It is also important to make sure that stability testing is the same, particularly for small boats. The biggest risk to our small boat fleet is of capsize from the change of gear, where stability tests have not proven that boat to be stable in the way that we would all want it to be. There is no suggestion that they are breaching their licence by doing that but, to borrow a plea from the hon. Member for South Ribble in the last debate, there is cross-party support for a high level of marine safety.

I would be grateful if the Minister could respond as to how fishing licences will ensure that there is an equivalence of marine safety between foreign fishing boats and UK fishing boats, and how that will be checked during the implementation of the new regulations to ensure compliance. There is sometimes a sense among British fishers that the enforcement agencies, which for English fisheries is the Royal Navy, look at UK boats more than foreign boats. Whether that is true or not, I am sure the Minister will have heard that in her conversations with fishers. I would be grateful if she could set out the enforcement side as well as the safety side in her response.

Photo of Victoria Prentis Victoria Prentis The Parliamentary Under-Secretary of State for Environment, Food and Rural Affairs

I am concerned about the unhelpful unintended consequences of the amendments. As I mentioned in the debate on amendments 71 and 72, schedule 2 already extends regulations to foreign boats, so the Bill clearly provides powers to deliver the environmental aspects present in amendment 99, as we discussed earlier.

Ensuring compliance with safety regulations is more challenging. I will set out the current regime for foreign vessels and then explain why it might not be desirable to require compliance with our safety regulations. Powers exist to allow foreign boats to be inspected in UK ports by the Maritime and Coastguard Agency. If problems are found, the MCA will send a report to the flag state or, if sufficiently serious—to the hon. Gentleman’s enforcement point—detain the vessel until such time as the issues are rectified, which seems reasonable and proportionate.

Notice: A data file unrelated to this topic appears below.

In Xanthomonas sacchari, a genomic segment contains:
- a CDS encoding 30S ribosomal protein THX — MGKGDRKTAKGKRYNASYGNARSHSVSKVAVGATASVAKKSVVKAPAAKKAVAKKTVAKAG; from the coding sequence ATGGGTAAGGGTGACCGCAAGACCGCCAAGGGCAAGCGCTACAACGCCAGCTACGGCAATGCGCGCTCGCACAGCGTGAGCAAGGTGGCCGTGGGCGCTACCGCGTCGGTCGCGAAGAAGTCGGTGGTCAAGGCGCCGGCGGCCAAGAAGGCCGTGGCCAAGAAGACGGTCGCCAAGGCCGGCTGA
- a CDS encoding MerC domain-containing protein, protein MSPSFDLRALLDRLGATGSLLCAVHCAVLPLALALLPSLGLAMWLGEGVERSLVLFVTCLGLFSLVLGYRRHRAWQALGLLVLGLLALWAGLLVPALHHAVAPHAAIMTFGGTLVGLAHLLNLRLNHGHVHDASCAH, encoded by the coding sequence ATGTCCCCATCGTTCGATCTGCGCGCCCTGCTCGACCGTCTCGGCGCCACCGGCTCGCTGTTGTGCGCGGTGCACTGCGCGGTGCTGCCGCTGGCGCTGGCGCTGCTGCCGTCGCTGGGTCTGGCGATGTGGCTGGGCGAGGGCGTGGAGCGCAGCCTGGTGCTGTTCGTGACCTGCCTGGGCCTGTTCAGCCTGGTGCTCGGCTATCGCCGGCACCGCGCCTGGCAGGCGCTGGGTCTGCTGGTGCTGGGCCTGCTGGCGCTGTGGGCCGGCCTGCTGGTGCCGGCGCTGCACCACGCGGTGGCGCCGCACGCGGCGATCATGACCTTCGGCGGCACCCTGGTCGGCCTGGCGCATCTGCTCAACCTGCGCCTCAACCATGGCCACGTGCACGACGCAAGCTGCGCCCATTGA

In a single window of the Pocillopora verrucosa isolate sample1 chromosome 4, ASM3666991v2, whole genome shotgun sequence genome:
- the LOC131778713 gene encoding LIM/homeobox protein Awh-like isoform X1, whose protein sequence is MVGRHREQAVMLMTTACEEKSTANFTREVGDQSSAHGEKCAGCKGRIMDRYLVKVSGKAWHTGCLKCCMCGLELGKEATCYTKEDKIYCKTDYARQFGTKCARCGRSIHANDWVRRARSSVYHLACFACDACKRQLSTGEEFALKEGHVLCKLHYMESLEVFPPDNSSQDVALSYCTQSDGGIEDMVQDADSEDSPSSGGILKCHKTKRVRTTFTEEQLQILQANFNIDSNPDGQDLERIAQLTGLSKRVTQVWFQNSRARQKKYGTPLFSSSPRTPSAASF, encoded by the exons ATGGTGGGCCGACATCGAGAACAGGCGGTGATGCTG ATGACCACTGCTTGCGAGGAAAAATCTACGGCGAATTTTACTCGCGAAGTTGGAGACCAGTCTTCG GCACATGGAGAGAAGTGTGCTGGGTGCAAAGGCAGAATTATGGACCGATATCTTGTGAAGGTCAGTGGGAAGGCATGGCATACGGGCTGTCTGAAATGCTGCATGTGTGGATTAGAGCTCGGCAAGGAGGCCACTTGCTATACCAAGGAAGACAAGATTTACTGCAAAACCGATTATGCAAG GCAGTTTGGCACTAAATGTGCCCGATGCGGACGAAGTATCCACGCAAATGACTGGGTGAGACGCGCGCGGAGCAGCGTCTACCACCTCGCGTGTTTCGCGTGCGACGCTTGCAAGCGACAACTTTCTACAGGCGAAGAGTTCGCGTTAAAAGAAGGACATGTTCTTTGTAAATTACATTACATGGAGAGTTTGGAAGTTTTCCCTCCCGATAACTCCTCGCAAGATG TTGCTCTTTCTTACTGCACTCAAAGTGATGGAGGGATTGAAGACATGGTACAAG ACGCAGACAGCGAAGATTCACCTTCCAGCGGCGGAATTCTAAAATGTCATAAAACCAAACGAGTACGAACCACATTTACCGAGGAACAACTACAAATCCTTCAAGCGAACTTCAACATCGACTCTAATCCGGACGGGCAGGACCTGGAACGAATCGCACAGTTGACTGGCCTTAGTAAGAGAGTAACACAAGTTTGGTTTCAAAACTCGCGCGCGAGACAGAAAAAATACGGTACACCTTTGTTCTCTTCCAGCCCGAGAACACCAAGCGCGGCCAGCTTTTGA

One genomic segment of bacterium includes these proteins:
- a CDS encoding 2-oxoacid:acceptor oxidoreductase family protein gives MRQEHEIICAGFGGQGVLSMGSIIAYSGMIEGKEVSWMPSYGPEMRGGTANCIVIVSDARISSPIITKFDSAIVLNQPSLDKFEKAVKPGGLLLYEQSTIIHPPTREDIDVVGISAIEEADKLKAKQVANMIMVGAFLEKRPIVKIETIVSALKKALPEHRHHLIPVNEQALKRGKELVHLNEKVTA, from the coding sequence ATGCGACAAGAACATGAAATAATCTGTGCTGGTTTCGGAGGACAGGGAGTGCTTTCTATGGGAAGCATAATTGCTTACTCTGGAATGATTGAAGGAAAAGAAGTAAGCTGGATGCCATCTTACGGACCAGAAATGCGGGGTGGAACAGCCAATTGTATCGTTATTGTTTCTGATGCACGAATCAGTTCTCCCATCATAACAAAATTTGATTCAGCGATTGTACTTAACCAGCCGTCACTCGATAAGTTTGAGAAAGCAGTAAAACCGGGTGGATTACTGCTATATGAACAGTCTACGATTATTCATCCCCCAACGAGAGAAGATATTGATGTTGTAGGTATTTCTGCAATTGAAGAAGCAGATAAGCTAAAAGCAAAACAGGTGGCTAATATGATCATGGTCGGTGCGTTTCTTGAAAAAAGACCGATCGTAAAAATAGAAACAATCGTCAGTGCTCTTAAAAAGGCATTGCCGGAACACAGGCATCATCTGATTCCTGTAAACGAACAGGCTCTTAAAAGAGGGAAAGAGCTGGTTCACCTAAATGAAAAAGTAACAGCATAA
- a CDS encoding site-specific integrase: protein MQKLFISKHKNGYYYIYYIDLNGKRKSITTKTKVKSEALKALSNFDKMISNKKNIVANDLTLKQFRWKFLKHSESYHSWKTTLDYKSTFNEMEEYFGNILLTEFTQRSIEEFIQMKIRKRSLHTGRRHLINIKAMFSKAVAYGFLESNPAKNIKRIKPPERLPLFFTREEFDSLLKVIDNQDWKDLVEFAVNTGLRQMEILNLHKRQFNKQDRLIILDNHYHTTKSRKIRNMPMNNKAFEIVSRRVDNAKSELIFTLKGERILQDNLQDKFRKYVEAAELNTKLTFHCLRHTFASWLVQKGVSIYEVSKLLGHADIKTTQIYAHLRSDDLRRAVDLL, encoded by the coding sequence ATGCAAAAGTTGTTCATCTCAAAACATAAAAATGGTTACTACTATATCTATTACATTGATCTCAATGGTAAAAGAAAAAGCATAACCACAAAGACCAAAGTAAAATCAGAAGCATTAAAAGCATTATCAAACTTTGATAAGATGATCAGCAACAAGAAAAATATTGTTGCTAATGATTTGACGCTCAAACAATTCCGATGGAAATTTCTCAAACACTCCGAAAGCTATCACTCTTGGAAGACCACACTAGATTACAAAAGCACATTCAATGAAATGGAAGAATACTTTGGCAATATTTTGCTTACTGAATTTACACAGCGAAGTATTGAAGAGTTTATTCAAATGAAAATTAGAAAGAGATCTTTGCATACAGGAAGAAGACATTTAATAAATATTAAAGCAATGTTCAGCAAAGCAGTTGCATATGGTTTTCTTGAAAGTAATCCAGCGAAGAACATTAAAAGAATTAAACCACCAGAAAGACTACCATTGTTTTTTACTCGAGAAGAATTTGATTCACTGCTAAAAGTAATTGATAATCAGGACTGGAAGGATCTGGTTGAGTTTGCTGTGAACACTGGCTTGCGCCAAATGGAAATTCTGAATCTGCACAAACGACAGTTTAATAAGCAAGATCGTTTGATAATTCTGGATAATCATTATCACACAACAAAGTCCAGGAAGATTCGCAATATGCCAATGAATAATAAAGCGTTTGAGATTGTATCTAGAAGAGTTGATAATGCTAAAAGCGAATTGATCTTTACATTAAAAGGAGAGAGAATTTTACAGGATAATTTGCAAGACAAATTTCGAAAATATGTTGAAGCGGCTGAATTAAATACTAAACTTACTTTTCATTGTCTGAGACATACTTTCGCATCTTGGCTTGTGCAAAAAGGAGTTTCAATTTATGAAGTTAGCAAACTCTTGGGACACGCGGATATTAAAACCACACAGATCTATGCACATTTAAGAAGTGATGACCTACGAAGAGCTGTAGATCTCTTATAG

Regulation 28 of the Merchant Shipping and Fishing Vessels (Health and Safety at Work) Regulations 1997, which applies to foreign vessels, sets out in detail that where conditions are

“clearly hazardous to health and safety”,

the inspector may take measures to “rectify those conditions” or to “detain the ship”. However, I should add that inspectors are under duty not to detain the ship unreasonably. Foreign vessels are expected to meet the same standards as UK vessels while in UK waters.

Turning to the desirability of this amendment, we are all concerned for the safety of all fishing crews wherever they come from, but I am not sure that it is right to impose our safety regimes on other states. The flag state should and, indeed, does have responsibility for the health and safety rules for their own industry.

For example, EU and EEA vessels of 24 metres and over must comply with directive 97/70 of the harmonised safety regime. This also requires vessels of 24 metres and over to comply with the International Maritime Organisation Cape Town protocol. There are further EC requirements for vessels of different sizes. There is also the work in fishing convention, which has entered into force internationally. Owners, skippers and crew have a heavy responsibility for safety.

Most of the vessels that may fish in our waters, should we decide to grant access, will be covered by EU law, which we have in our codes and has been implemented through the Fishing Vessels (Codes of Practice) Regulations 2017, so they cover UK vessels as well. The practical impact of this amendment would be to place the onus on the UK for checking compliance of foreign vessels. We would probably need to make changes to the powers of the MCA to be able to inspect foreign vessels under this requirement. It would also be a hugely resource-intensive exercise to check whether foreign vessels complied.